Seattle's 1-0 lead at the end of the first inning Wednesday night against Baltimore might not seem like much to get excited about.
But it was a lot better position than the Mariners have typically been in this year.
Including Wednesday, Seattle has been outscored 32-15 in the first, by far its largest discrepancy in an inning.
The next worst inning for Seattle is the third (outscored 31-20). Next on the list is the ninth (22-16), though that number is hugely slanted by Tuesday's game, when Baltimore scored nine runs.
The bad beginnings started at the beginning, when Vladimir Guerrero hit a two-run homer off Jamie Moyer on opening day.
It has been more of a problem of late. The Mariners had given up at least one first-inning run in six of their past eight games prior to Wednesday, and been behind at the end of the first inning in five of those contests.
Mariners manager Mike Hargrove said he's not sure it all means that much.
"Stats are stats," he said. "Does it mean anything? Yeah, I wish we played better and hit better and pitched better in the first inning."
But pitching coach Rafael Chaves says the first inning numbers can't be ignored, especially since they typically mean that the starting pitchers are getting hit around a bit.
"You can read into it that maybe we need to prepare ourselves differently," Chaves said. "Have a different approach before the game or maybe wait a little longer back in the bullpen before we come out on the field."
Tuesday's deficit was due mostly to some poor early pitching from Joel Pineiro, who allowed four runs on four hits in the first inning.
He ended up getting his third consecutive loss, a streak that began after he had won two in a row to begin the month. Pineiro settled down to allow just one run over the next four innings.
"I was disappointed that he struggled the way he did," Hargrove said. "But I was impressed that he figured out what it was that wasn't working for him and he went away from it and went to his changeup and his slider and his curveball and he competed for five innings. What I tried to tell him is that the good ones are the people who find a way to compete, and he did that."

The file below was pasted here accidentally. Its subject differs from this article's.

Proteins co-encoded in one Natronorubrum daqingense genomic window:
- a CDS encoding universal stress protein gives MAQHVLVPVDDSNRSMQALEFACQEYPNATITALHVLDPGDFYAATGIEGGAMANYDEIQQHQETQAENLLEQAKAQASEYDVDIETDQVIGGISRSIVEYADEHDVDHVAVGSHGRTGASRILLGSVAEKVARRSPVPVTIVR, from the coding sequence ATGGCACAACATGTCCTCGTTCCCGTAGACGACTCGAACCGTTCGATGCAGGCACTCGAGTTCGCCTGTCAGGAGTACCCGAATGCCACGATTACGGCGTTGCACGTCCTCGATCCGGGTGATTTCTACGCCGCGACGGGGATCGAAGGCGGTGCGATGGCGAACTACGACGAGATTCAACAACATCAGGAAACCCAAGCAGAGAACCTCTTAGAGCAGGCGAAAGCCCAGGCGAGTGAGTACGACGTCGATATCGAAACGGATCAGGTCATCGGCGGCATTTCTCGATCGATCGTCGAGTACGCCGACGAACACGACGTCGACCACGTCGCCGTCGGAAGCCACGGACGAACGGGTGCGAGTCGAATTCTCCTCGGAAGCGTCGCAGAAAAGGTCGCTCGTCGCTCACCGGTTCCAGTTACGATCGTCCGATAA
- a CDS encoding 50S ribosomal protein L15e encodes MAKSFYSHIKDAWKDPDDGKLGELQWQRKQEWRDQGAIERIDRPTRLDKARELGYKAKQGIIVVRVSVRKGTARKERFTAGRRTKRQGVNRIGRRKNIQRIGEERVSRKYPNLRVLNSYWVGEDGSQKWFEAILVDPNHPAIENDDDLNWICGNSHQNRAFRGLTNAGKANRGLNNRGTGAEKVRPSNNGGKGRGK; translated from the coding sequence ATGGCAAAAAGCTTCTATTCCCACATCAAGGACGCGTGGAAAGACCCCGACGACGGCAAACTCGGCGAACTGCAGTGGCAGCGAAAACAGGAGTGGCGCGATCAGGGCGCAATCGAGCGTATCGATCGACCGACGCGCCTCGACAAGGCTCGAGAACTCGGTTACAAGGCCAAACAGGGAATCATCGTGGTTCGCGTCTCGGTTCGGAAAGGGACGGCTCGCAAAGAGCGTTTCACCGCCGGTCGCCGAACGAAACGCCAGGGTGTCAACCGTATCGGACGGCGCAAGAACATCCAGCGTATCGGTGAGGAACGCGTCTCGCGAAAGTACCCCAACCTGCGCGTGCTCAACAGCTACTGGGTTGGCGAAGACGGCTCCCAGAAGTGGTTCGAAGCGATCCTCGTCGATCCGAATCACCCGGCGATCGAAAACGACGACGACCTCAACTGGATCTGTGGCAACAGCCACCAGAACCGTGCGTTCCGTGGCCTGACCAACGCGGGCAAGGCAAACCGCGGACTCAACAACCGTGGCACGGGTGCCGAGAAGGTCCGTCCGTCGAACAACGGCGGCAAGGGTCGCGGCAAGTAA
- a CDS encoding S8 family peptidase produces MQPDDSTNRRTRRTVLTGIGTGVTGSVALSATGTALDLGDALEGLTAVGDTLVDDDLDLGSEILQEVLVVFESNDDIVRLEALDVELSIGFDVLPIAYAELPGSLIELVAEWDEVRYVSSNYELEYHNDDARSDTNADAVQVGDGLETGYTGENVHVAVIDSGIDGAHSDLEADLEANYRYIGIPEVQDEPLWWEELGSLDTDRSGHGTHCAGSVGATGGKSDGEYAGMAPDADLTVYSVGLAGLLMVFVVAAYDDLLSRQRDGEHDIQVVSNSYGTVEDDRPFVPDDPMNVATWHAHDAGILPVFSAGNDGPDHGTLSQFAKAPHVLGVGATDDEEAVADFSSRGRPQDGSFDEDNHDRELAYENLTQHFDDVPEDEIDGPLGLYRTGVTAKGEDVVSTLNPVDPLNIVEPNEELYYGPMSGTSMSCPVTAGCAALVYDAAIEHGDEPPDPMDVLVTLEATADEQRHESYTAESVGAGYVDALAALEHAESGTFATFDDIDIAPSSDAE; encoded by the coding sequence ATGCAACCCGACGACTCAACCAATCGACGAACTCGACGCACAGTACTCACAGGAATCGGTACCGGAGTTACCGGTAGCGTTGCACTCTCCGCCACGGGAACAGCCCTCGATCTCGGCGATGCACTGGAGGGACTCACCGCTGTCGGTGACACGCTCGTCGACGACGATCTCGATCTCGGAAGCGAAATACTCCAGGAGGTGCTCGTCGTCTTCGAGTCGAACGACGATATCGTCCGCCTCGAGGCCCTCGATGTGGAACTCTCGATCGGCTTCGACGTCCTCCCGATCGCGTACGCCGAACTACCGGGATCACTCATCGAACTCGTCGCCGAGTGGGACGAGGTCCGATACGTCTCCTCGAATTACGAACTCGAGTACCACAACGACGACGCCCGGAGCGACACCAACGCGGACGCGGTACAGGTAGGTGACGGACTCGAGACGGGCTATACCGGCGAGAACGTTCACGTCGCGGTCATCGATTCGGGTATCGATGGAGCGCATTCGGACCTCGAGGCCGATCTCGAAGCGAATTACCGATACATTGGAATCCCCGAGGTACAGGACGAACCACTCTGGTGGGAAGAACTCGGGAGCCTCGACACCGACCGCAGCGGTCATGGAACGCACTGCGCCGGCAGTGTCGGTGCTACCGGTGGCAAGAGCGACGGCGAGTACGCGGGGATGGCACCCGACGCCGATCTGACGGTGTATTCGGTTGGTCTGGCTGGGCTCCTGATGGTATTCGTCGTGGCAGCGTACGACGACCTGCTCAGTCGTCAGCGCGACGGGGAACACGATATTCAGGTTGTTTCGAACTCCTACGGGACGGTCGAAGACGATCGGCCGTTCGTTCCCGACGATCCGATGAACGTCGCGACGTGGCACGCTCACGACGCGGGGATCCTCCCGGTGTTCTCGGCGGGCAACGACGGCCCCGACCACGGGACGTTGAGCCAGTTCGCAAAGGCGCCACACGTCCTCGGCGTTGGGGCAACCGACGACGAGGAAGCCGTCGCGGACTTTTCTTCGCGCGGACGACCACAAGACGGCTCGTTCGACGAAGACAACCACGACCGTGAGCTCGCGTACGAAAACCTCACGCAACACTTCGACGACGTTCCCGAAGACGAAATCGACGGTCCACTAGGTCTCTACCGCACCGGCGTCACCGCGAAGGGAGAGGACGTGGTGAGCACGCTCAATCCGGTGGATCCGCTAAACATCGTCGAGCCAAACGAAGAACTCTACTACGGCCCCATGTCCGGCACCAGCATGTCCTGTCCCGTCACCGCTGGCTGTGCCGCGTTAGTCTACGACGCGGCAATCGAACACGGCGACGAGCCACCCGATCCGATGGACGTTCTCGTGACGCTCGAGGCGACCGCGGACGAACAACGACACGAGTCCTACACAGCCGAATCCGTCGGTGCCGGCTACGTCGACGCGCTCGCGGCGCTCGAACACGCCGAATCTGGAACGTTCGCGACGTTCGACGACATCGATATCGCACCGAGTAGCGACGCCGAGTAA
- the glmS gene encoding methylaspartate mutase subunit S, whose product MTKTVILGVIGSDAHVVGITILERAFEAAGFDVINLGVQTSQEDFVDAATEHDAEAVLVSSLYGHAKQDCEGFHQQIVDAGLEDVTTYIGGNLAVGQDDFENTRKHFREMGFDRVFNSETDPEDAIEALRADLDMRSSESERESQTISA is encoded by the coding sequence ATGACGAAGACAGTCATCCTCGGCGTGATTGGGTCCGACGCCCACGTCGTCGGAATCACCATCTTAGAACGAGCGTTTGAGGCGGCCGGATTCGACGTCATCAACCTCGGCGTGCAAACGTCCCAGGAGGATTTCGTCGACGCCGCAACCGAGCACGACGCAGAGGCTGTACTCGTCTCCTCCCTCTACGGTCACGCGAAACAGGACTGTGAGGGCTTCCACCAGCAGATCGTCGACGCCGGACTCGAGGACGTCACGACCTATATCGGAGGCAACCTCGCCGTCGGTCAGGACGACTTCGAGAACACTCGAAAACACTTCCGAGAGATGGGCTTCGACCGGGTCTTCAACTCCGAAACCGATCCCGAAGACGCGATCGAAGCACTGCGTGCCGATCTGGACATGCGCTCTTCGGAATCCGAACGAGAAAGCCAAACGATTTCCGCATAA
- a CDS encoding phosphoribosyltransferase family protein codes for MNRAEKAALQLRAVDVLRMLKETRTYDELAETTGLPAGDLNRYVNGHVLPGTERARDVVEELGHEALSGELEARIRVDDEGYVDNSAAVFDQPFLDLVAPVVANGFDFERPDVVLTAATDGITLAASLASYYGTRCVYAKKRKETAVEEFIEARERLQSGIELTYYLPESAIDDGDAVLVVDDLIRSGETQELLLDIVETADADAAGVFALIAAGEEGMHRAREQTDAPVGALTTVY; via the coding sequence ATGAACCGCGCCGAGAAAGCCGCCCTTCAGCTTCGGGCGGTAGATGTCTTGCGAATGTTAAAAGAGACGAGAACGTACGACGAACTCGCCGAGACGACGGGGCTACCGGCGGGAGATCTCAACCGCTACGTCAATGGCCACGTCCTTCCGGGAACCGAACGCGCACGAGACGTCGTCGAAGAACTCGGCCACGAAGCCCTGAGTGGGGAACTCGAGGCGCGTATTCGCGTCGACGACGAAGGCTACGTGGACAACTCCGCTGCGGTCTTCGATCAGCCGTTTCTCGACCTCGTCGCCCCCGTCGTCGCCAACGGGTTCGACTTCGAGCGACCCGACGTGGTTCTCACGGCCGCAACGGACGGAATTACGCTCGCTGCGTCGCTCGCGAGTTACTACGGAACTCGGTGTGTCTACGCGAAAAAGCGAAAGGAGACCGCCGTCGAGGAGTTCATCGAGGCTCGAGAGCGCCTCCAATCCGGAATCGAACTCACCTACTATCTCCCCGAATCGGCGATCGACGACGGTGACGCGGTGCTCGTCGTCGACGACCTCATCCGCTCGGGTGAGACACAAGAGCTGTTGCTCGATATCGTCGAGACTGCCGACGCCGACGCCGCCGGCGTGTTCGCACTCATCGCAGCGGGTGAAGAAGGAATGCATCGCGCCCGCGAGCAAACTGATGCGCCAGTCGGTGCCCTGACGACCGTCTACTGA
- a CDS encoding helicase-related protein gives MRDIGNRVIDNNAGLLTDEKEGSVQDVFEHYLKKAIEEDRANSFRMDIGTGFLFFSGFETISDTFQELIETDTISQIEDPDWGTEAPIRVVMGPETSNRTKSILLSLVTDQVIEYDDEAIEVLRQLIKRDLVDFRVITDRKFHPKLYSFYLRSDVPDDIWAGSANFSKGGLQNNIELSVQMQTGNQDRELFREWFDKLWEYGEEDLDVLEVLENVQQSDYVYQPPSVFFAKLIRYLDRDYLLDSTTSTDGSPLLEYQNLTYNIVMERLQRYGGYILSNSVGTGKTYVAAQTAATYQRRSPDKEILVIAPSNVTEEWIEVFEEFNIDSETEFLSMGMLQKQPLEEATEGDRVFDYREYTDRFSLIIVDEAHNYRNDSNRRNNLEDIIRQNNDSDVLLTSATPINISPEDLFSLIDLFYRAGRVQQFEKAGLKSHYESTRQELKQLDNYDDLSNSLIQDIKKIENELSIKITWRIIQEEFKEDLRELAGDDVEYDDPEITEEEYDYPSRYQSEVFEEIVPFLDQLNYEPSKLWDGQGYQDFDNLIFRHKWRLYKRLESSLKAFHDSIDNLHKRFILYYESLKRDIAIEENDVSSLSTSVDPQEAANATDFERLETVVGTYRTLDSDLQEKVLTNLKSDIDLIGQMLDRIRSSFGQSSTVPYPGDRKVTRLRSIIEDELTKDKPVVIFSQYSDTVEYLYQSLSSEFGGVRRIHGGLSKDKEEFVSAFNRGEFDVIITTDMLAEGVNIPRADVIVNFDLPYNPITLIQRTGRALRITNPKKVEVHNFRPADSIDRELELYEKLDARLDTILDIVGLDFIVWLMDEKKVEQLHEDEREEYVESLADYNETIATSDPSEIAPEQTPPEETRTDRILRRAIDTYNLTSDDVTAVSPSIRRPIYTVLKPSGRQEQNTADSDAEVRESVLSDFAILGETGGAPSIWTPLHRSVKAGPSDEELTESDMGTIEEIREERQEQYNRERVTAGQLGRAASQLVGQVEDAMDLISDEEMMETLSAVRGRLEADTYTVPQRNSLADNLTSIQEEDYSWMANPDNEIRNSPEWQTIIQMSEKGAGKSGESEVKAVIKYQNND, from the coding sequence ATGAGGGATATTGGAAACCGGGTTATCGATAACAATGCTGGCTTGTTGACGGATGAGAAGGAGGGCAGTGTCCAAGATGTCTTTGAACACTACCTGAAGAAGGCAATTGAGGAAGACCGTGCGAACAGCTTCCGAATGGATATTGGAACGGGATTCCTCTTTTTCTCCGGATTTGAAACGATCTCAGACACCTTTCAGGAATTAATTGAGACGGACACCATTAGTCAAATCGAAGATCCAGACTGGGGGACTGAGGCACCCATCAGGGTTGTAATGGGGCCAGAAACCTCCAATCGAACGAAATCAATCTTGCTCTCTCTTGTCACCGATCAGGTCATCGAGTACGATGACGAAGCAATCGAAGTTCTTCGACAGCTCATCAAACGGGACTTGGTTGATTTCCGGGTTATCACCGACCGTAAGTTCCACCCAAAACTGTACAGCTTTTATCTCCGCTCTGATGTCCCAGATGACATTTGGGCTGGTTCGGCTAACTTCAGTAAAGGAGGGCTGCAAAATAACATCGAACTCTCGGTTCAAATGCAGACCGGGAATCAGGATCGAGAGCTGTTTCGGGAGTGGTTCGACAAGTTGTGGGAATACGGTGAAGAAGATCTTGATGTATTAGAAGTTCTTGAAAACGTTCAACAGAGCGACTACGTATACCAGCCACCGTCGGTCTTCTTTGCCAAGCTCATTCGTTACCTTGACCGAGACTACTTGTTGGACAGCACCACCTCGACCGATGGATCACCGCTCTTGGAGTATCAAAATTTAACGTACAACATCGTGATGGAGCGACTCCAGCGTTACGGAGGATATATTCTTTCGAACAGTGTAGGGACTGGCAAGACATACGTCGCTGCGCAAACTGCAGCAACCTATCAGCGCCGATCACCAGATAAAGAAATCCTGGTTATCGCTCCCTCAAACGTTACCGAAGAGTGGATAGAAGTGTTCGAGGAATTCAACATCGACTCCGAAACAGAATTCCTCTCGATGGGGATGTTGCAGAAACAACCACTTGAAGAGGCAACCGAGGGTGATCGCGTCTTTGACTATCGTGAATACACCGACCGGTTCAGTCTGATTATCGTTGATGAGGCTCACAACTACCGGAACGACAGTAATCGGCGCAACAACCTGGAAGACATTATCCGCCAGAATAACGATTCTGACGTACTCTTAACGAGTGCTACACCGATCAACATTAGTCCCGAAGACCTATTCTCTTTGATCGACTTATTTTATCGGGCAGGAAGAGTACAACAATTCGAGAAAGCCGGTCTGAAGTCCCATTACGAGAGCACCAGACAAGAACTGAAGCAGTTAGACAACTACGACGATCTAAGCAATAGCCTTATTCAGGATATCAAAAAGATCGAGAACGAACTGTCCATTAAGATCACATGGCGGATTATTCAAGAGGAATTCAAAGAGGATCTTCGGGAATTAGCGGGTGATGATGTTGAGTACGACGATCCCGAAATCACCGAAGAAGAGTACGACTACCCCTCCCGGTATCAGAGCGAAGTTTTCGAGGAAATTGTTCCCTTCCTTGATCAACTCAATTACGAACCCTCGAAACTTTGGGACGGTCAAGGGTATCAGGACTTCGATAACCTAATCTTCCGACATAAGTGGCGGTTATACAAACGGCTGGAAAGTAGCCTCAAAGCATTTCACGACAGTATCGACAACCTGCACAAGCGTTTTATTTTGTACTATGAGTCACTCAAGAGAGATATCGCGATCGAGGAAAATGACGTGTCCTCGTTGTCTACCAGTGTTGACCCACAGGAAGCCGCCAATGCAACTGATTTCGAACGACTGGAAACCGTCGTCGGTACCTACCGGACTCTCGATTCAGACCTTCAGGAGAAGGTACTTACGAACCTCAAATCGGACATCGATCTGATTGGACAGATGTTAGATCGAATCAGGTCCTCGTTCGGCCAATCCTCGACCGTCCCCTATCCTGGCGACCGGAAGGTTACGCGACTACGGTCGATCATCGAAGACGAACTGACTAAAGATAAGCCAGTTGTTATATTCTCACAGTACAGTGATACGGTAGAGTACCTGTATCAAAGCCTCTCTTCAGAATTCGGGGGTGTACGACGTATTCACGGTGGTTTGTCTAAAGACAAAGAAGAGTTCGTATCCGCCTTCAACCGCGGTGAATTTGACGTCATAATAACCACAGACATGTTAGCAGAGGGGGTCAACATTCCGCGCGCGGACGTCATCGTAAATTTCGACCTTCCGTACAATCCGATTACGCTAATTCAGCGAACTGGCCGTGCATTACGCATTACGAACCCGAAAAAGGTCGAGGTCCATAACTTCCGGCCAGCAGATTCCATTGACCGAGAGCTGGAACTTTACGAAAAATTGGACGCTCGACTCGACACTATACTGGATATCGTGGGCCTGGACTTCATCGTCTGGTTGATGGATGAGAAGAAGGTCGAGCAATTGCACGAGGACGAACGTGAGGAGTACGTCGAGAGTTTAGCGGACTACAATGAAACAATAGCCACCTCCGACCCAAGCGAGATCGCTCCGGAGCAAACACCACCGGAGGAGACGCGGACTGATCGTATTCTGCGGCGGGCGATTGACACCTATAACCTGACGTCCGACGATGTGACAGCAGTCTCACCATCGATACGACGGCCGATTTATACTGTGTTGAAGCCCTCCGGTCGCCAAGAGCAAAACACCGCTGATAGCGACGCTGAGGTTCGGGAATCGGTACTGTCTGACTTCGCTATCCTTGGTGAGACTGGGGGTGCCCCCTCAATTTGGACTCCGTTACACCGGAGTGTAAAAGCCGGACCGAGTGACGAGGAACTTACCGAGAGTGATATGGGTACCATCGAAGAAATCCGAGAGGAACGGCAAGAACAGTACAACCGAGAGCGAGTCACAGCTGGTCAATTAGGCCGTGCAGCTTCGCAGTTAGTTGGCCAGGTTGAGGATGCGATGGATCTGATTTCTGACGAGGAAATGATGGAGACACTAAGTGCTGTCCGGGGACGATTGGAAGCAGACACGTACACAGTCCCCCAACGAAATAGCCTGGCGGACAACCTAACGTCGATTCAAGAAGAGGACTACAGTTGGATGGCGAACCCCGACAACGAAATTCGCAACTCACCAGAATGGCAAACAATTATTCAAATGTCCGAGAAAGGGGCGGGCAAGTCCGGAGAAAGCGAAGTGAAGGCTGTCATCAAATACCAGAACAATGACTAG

The struggles of Pineiro, who has allowed 16 earned runs in 14 innings in his past three starts, are somewhat puzzling, Chaves said.
"I don't think there's anything mechanically that he's doing different than he was before," Chaves said. "It's just a matter of executing his pitches better."
Hargrove said Pineiro "just didn't have good command of his fastball."
Halama walking tall
Former Mariners pitcher John Halama said he was "very sore" a night after throwing 67 pitches in his first start of the season. He hadn't thrown more than 52 in any game previously.
He got the call after scheduled starter Hayden Penn was sidelined with appendicitis.
"But what are you going to do?" Halama asked with a shrug. "That's the nature of my role. You have to be able to turn it off and on."
Halama got the win after allowing two runs and four hits in his second start at Safeco Field since leaving the Mariners following the 2002 season. He hopes it leads to more starts, though he hadn't heard anything Wednesday.
• The Mariners had to again dig deep into their bullpen Tuesday, using six pitchers. Hargrove said before Wednesday's game that he hoped he wouldn't have to use J.J. Putz, Julio Mateo or Rafael Soriano.
• Before the game, the Mariners honored six Olympians with Washington ties: alpine skier Scott Macartney of Redmond, luger Christian Niccum of Woodinville, speed skater Apolo Ohno of Seattle, women's hockey player Kelly Stephens of Shoreline, speed skater Kristine Holzer, a graduate of Gonzaga, and cross-country skier Sarah Konrad of the University of Washington. Ohno was chosen to throw out the first pitch.
• The first pitch for Friday's game at Minnesota has been changed to 5:32 p.m. PST so the Twins can have an on-field ceremony before the game. Gov. Tim Pawlenty will sign a bill to finance a new ballpark there.